Understanding the legal landscape for arriving aliens is complicated. Even decades after the 1990 Immigration Act was passed, the process for how an intending immigrant can legally enter the United States is ever-evolving. Changes to the 1990 Immigration Act have been implemented almost every other year. At Virguez Law, we know firsthand what arriving aliens face because we are immigrants. While we hope this article shares expert insights for understanding the legal landscape for arriving aliens, it’s best to speak to an immigration attorney to navigate the process. If you have questions about immigration law or your rights as an arriving alien, please call our law firm at 678-300-0000.
Who Are Arriving Aliens?
Arriving aliens come to the United States and either seek admission at a designated entry point or have been intercepted in international or U.S. waters and brought into the country, even if not through a designated entry point. They are still considered arriving aliens even if they were allowed entry on parole (temporary permission) and this parole has been terminated or revoked. Most commonly, arriving aliens seek admission at a designated entry point and are allowed to enter temporarily but have yet to be officially admitted.
Before the year 2006, there were regulations in place that prevented intending immigrants from changing their status to permanent residents if they met two criteria:
(1) They were considered “arriving aliens”
(2) They were in the process of removal proceedings.
These regulations were outlined in 8 C.F.R. §§ 245.1(c)(8) and 1245.1(c)(8) in 2005.
However, these rules faced legal challenges. Four different appeals courts ruled that these rules went against the adjustment of the status statute (8 U.S.C. § 1255(a)). They argued that intending immigrants who arrived and were in removal proceedings should be able to apply for adjustment. In response to these court decisions, in 2006, the United States Citizenship and Immigration Services (USCIS) and the Executive Office for Immigration Review (EOIR) decided to remove these rules and introduced interim regulations. Surprisingly, these interim rules have been in effect for seventeen years without ever being finalized.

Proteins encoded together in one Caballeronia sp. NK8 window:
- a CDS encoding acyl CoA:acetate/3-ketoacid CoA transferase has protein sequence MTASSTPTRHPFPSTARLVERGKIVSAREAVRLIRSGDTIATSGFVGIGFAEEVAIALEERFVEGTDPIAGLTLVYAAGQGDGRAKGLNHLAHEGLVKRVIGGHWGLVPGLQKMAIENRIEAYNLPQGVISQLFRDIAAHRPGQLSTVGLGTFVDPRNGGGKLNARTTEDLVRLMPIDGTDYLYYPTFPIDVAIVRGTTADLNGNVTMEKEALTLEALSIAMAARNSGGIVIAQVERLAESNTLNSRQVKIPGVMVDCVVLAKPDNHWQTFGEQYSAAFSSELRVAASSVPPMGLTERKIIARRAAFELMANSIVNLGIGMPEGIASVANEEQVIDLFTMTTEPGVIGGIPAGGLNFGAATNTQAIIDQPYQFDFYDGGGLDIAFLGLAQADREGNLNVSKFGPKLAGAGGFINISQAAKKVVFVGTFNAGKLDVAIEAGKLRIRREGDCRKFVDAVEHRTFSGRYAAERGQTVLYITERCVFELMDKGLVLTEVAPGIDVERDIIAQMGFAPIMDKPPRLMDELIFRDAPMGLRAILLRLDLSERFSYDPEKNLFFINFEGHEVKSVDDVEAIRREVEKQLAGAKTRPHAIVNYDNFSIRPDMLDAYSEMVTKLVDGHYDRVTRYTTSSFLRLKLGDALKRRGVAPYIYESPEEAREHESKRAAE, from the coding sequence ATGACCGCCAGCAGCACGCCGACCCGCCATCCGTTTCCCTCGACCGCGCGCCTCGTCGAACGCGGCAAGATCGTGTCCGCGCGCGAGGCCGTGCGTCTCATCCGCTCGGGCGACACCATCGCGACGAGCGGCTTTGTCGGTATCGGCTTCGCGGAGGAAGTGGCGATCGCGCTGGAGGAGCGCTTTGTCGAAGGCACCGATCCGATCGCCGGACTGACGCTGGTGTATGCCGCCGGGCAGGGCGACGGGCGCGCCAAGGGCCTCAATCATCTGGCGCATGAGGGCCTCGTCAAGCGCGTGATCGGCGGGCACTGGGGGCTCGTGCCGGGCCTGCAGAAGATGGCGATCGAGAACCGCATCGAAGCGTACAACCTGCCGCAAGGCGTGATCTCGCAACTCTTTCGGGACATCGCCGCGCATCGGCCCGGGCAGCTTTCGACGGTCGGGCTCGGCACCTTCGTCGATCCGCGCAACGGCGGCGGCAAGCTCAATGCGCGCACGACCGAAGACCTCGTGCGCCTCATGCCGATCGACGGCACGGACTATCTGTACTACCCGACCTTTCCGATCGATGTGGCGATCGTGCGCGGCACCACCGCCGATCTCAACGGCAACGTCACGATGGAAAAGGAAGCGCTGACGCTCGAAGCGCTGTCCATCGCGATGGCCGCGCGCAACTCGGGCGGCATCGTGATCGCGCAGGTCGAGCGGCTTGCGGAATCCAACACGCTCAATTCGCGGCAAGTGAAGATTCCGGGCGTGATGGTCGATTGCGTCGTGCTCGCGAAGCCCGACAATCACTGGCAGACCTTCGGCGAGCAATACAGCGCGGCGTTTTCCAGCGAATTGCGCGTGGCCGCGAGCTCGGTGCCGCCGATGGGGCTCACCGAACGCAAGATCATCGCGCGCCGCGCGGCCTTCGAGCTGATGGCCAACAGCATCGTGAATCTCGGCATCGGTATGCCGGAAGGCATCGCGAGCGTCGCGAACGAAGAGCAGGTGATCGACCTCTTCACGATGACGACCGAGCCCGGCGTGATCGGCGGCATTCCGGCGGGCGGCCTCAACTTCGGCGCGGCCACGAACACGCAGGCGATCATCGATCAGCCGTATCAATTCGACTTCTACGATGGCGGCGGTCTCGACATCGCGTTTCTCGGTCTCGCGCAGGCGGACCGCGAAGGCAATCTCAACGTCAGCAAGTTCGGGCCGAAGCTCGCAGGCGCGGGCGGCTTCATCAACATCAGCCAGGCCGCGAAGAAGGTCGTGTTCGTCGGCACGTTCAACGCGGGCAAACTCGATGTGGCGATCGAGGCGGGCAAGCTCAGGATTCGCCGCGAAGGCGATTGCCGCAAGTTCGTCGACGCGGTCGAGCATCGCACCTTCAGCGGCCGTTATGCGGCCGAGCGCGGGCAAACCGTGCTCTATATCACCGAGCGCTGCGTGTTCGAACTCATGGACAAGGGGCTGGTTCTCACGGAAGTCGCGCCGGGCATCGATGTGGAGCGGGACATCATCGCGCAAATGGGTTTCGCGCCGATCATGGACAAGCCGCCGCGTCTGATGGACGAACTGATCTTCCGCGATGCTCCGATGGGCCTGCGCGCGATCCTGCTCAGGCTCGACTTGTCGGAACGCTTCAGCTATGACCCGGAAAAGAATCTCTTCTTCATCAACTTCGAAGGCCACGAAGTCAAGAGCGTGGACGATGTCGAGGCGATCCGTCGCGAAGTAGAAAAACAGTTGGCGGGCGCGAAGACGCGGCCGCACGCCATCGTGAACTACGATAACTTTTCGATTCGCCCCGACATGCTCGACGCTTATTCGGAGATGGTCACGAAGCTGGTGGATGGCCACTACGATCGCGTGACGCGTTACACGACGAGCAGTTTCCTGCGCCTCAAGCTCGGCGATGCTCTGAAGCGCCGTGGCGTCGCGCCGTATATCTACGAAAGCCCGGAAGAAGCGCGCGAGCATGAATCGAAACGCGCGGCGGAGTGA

With one exception, these interim rules give USCIS the authority to decide on adjustment applications for arriving aliens in removal proceedings. The USCIS is a primary source of information for intending immigrants in the United States. Their website provides valuable resources, including visa information, application forms, and updates on immigration policies. USCIS offers materials in Spanish to assist Spanish-speaking individuals in navigating the legal processes. For more information, visit the USCIS Website.
Understanding “Applicants for Admission”
The term “applicant for admission” is not defined in the law. Still, it broadly includes any intending immigrant present in the United States without being officially admitted or any intending immigrant who arrives in the United States, whether at a designated entry point or after being intercepted in international or U.S. waters. Applicants for Admission” refers to intending immigrants seeking permission to enter the United States. This term typically applies to individuals who are not U.S. citizens or permanent residents and wish to enter the country for various purposes such as tourism, work, or study.
While all arriving aliens are applicants for admission, the reverse is not always true. Some individuals who enter the United States without inspection are considered applicants for admission but are not arriving aliens because they didn’t seek admission at a designated entry point. It is important for arriving aliens to understand the requirements and procedures in applying for admission to ensure a smooth entry into the United States.